"As a physical therapist, I strive to examine the entire person, including work or play activities, disease processes, and other contributing factors when evaluating pain or injury. I love working with children of all ages, educating parents and caregivers in appropriate activities to promote development and mobility.
Vestibular rehabilitation, the treatment of dizziness, is very successful and alleviates severe limitations in daily functioning. Orthopedic rehabilitation is an important part of recovery from pain, after injury or surgery. There are often challenges along the way, requiring ongoing assessment of movement to promote the most effective movement patterns to decrease pain and likelihood of re-injury."
Colleen Sleik, PT, DPT, OC
Dickinson Vestibular Therapy
1721 S. Stephenson Ave
Iron Mountain, MI 49801
Phone: (906) 776-5548
Fax: (906) 776-5478
Vestibular Rehabilitation therapy is an exercise based program designed to help the brain compensate for inner ear deficits. Even individuals with long-term unresolved inner ear disorders may benefit.
The rehabilitation process begins with a thorough evaluation encompassing dizziness, motion sensitivity, confidence, and fall risk assessment. This will help the physical therapist develop a comprehen-sive plan of care specific to each patient.
Treatment consists of specific head, body, and eye exercises designed to retrain the brain to recognize and process signals from the vestibular system and coordinate them with information from the other sensory systems.
Dizziness affects about 50% of individuals over age 65 and those affected by dizziness have a significantly increased risk for falling. Thirty-five percent of adults in the U.S. have vestibular dysfunction requiring medical attention. These incidences increase with age.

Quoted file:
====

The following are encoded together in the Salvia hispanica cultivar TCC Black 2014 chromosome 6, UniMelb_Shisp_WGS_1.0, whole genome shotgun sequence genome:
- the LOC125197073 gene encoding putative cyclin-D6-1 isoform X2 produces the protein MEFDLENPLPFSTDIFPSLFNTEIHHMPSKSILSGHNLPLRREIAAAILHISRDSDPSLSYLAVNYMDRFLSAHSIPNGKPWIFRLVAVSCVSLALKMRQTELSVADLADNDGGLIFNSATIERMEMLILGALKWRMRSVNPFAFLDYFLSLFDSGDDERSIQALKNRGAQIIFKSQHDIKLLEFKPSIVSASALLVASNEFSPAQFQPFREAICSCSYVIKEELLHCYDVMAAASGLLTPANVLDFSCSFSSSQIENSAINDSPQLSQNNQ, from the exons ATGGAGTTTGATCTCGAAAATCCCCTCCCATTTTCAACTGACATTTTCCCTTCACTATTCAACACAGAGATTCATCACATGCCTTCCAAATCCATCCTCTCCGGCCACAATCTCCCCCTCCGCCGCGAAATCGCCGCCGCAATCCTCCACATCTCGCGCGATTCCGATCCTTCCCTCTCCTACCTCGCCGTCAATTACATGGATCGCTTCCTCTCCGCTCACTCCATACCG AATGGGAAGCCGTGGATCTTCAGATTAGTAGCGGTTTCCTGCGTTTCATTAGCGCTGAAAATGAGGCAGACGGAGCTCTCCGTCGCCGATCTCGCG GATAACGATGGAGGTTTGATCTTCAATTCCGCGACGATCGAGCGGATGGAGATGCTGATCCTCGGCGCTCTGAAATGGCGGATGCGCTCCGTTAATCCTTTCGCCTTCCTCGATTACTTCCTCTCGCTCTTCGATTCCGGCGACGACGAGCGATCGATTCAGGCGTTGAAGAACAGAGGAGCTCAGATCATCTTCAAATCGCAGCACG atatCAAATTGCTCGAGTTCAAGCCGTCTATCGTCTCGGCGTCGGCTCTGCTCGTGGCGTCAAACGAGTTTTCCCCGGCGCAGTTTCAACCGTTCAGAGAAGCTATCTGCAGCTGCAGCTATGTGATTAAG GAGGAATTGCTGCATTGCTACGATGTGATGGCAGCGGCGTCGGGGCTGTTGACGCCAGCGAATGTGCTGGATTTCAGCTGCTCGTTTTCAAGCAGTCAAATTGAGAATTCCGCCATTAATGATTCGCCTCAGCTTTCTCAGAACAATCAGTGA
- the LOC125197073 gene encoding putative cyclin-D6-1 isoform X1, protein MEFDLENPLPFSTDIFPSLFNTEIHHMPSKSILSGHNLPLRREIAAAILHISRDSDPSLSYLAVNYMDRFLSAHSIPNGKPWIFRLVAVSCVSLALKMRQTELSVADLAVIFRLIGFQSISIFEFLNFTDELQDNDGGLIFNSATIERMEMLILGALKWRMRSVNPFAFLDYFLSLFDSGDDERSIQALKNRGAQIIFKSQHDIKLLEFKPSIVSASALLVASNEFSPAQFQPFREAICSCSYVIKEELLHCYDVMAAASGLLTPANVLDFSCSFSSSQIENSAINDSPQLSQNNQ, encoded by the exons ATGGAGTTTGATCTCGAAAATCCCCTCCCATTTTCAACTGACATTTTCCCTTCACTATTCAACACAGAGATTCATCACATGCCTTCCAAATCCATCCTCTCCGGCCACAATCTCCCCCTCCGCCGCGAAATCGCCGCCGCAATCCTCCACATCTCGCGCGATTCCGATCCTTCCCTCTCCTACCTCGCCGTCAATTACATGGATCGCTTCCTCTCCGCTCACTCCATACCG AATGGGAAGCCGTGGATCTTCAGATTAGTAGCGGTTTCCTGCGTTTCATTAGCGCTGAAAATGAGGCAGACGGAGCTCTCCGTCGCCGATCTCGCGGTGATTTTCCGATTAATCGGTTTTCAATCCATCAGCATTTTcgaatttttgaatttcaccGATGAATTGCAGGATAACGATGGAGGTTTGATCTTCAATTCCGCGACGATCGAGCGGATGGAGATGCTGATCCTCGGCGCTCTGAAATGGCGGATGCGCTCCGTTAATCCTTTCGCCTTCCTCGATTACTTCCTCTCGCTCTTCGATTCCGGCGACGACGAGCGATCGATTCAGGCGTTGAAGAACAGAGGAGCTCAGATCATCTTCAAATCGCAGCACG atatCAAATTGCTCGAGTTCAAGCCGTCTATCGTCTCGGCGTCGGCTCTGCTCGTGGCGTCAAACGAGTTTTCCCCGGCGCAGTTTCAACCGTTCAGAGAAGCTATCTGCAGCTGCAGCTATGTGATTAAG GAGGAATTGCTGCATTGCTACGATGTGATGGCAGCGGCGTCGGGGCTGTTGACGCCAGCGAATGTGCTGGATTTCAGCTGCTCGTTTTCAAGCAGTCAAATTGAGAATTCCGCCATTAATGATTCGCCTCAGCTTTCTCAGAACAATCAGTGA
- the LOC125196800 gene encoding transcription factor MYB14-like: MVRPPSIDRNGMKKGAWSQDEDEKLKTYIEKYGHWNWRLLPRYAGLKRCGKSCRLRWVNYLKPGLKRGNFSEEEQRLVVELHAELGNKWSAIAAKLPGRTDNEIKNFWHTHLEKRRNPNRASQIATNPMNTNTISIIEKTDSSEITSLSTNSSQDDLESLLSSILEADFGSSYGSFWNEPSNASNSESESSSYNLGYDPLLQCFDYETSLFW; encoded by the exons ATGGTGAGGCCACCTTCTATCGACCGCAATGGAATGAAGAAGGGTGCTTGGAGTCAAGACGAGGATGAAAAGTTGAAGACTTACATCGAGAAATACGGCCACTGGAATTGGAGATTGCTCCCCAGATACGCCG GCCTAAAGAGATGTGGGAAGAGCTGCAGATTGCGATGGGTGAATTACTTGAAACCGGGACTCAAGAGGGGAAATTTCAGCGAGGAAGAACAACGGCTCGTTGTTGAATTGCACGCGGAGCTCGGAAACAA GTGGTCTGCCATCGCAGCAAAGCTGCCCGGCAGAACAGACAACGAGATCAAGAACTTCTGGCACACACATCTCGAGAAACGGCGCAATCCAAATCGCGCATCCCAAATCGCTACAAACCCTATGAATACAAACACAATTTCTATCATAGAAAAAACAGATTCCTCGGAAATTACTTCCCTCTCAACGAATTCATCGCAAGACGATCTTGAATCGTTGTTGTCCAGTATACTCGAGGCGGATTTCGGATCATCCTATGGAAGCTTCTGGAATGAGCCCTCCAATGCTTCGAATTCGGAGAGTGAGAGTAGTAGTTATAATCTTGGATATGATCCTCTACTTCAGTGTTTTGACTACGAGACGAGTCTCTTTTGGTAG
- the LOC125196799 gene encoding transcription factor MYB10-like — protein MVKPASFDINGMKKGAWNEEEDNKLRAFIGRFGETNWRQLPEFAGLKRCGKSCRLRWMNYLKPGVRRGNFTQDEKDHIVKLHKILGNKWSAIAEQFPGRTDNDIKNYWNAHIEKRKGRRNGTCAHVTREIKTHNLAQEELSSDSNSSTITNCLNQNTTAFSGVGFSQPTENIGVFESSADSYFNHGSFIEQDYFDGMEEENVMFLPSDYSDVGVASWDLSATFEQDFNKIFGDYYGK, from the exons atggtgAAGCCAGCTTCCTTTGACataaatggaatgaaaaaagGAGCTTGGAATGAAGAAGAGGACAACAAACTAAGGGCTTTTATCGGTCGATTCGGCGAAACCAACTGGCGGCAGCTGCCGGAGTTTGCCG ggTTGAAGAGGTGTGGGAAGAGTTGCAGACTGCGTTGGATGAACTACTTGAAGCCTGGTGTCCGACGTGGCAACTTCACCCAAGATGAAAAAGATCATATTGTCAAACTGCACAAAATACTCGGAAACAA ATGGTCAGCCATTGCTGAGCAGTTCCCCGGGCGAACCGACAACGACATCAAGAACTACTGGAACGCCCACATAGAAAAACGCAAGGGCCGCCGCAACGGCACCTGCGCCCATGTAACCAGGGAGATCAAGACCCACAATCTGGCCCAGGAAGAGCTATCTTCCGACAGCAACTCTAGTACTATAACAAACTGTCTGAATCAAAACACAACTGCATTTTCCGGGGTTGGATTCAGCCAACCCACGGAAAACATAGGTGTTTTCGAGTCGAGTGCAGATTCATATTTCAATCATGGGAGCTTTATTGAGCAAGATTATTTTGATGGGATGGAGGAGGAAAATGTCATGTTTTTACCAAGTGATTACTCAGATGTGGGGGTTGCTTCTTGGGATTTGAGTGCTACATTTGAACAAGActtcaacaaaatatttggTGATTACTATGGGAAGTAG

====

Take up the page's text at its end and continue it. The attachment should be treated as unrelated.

Benign Paroxysmal Positional Vertigo (BPPV) is caused when small otoconia or “ear rocks” within the inner ear become displaced. The ear rocks move into the semicircular canals which utilize fluids as a mechanism to detect movement of the head.
The presence of the rocks in the semicircular canals causes the fluid to move at a different speed, providing the brain with inaccurate information. BPPV often occurs with movement of the head, including lying down, sitting up, rolling over, looking up, bending forward and turning quickly.
The purpose of the vestibular system is to provide information to the brain about head position and movement. This information is integrated with sensory systems to maintain balance.
Vestibular hypofunction has several causes, including infection, trauma, and congenital origins. Labyrinthitis and vestibular neuritis both cause damage to the vestibular system causing decreased or abnormal signals to the brain. Such abnormal signals cause a person to experience symptoms of dizziness, nausea, and imbalance.
When injury or disease processes cause damage to the vestibular system, the brain must compensate to the change in order to maintain balance and eliminate dizziness.
Many times the brain is able to detect this abnormality and compensate for the normal activity. This may occur through continued participation in daily activities or may require a formal vestibular rehab program.
Most insurance plans cover physical therapy services. Please call your insurance provider to determine whether physical therapy evaluation and treatment is covered by your specific plan.
We do offer and encourage utilization of our facility through a medical fitness program upon discharge from physical therapy. This allows our patients to exercise in a comfortable environment with the opportunity to access medical professionals as needed to guide their maintenance program.